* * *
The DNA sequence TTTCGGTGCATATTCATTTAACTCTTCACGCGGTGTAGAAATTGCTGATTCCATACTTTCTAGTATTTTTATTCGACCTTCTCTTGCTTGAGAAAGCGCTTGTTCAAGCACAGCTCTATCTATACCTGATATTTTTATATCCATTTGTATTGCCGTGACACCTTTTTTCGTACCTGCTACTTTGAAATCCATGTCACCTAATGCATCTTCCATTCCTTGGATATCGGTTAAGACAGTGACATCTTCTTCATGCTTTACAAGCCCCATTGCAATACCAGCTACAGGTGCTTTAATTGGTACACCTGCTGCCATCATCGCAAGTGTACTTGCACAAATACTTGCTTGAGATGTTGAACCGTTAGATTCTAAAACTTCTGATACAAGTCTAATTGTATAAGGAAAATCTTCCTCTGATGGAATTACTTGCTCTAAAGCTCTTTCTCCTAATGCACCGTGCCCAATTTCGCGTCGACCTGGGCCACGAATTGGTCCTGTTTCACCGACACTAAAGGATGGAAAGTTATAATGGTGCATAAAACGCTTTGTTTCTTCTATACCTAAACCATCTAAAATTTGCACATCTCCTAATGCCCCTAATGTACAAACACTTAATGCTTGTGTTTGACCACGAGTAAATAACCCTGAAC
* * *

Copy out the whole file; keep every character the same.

The DNA sequence TTTCGGTGCATATTCATTTAACTCTTCACGCGGTGTAGAAATTGCTGATTCCATACTTTCTAGTATTTTTATTCGACCTTCTCTTGCTTGAGAAAGCGCTTGTTCAAGCACAGCTCTATCTATACCTGATATTTTTATATCCATTTGTATTGCCGTGACACCTTTTTTCGTACCTGCTACTTTGAAATCCATGTCACCTAATGCATCTTCCATTCCTTGGATATCGGTTAAGACAGTGACATCTTCTTCATGCTTTACAAGCCCCATTGCAATACCAGCTACAGGTGCTTTAATTGGTACACCTGCTGCCATCATCGCAAGTGTACTTGCACAAATACTTGCTTGAGATGTTGAACCGTTAGATTCTAAAACTTCTGATACAAGTCTAATTGTATAAGGAAAATCTTCCTCTGATGGAATTACTTGCTCTAAAGCTCTTTCTCCTAATGCACCGTGCCCAATTTCGCGTCGACCTGGGCCACGAATTGGTCCTGTTTCACCGACACTAAAGGATGGAAAGTTATAATGGTGCATAAAACGCTTTGTTTCTTCTATACCTAAACCATCTAAAATTTGCACATCTCCTAATGCCCCTAATGTACAAACACTTAATGCTTGTGTTTGACCACGAGTAAATAACCCTGAAC